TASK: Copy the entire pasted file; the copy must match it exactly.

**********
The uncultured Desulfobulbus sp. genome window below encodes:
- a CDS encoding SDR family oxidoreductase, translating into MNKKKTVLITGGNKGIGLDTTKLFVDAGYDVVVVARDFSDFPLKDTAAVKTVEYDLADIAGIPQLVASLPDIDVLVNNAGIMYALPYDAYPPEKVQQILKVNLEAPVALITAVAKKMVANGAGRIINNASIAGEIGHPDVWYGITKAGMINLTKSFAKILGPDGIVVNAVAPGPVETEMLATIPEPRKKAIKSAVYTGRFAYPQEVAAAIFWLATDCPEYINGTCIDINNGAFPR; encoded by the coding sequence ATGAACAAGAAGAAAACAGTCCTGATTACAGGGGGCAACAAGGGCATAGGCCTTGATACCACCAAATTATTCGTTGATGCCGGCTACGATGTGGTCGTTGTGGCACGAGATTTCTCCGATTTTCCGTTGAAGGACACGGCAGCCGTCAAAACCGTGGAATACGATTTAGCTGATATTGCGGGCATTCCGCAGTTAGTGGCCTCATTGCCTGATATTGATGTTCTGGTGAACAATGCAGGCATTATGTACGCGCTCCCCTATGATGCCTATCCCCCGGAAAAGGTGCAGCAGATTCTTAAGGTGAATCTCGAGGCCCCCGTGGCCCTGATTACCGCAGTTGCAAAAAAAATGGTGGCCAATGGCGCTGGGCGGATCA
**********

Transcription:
The uncultured Desulfobulbus sp. genome window below encodes:
- a CDS encoding SDR family oxidoreductase, translating into MNKKKTVLITGGNKGIGLDTTKLFVDAGYDVVVVARDFSDFPLKDTAAVKTVEYDLADIAGIPQLVASLPDIDVLVNNAGIMYALPYDAYPPEKVQQILKVNLEAPVALITAVAKKMVANGAGRIINNASIAGEIGHPDVWYGITKAGMINLTKSFAKILGPDGIVVNAVAPGPVETEMLATIPEPRKKAIKSAVYTGRFAYPQEVAAAIFWLATDCPEYINGTCIDINNGAFPR; encoded by the coding sequence ATGAACAAGAAGAAAACAGTCCTGATTACAGGGGGCAACAAGGGCATAGGCCTTGATACCACCAAATTATTCGTTGATGCCGGCTACGATGTGGTCGTTGTGGCACGAGATTTCTCCGATTTTCCGTTGAAGGACACGGCAGCCGTCAAAACCGTGGAATACGATTTAGCTGATATTGCGGGCATTCCGCAGTTAGTGGCCTCATTGCCTGATATTGATGTTCTGGTGAACAATGCAGGCATTATGTACGCGCTCCCCTATGATGCCTATCCCCCGGAAAAGGTGCAGCAGATTCTTAAGGTGAATCTCGAGGCCCCCGTGGCCCTGATTACCGCAGTTGCAAAAAAAATGGTGGCCAATGGCGCTGGGCGGATCA